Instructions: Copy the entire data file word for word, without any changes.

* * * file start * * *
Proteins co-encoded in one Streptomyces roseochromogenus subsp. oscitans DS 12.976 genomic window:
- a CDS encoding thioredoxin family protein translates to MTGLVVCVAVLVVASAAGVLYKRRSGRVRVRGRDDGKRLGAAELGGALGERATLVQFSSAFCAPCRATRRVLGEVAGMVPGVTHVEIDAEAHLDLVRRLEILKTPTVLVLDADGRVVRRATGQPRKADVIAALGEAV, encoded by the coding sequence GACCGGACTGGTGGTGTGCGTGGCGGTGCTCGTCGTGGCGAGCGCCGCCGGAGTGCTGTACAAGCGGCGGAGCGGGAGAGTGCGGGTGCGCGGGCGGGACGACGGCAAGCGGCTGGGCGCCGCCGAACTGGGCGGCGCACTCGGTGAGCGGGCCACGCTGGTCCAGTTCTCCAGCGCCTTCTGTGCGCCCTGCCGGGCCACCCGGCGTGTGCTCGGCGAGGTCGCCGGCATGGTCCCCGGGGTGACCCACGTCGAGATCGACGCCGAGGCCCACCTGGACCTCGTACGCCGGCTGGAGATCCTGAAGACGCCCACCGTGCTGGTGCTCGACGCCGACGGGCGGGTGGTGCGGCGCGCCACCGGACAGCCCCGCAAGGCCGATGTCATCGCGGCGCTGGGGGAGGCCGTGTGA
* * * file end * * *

Proteins co-encoded in one Streptomyces roseochromogenus subsp. oscitans DS 12.976 genomic window:
- a CDS encoding thioredoxin family protein translates to MTGLVVCVAVLVVASAAGVLYKRRSGRVRVRGRDDGKRLGAAELGGALGERATLVQFSSAFCAPCRATRRVLGEVAGMVPGVTHVEIDAEAHLDLVRRLEILKTPTVLVLDADGRVVRRATGQPRKADVIAALGEAV, encoded by the coding sequence GACCGGACTGGTGGTGTGCGTGGCGGTGCTCGTCGTGGCGAGCGCCGCCGGAGTGCTGTACAAGCGGCGGAGCGGGAGAGTGCGGGTGCGCGGGCGGGACGACGGCAAGCGGCTGGGCGCCGCCGAACTGGGCGGCGCACTCGGTGAGCGGGCCACGCTGGTCCAGTTCTCCAGCGCCTTCTGTGCGCCCTGCCGGGCCACCCGGCGTGTGCTCGGCGAGGTCGCCGGCATGGTCCCCGGGGTGACCCACGTCGAGATCGACGCCGAGGCCCACCTGGACCTCGTACGCCGGCTGGAGATCCTGAAGACGCCCACCGTGCTGGTGCTCGACGCCGACGGGCGGGTGGTGCGGCGCGCCACCGGACAGCCCCGCAAGGCCGATGTCATCGCGGCGCTGGGGGAGGCCGTGTGA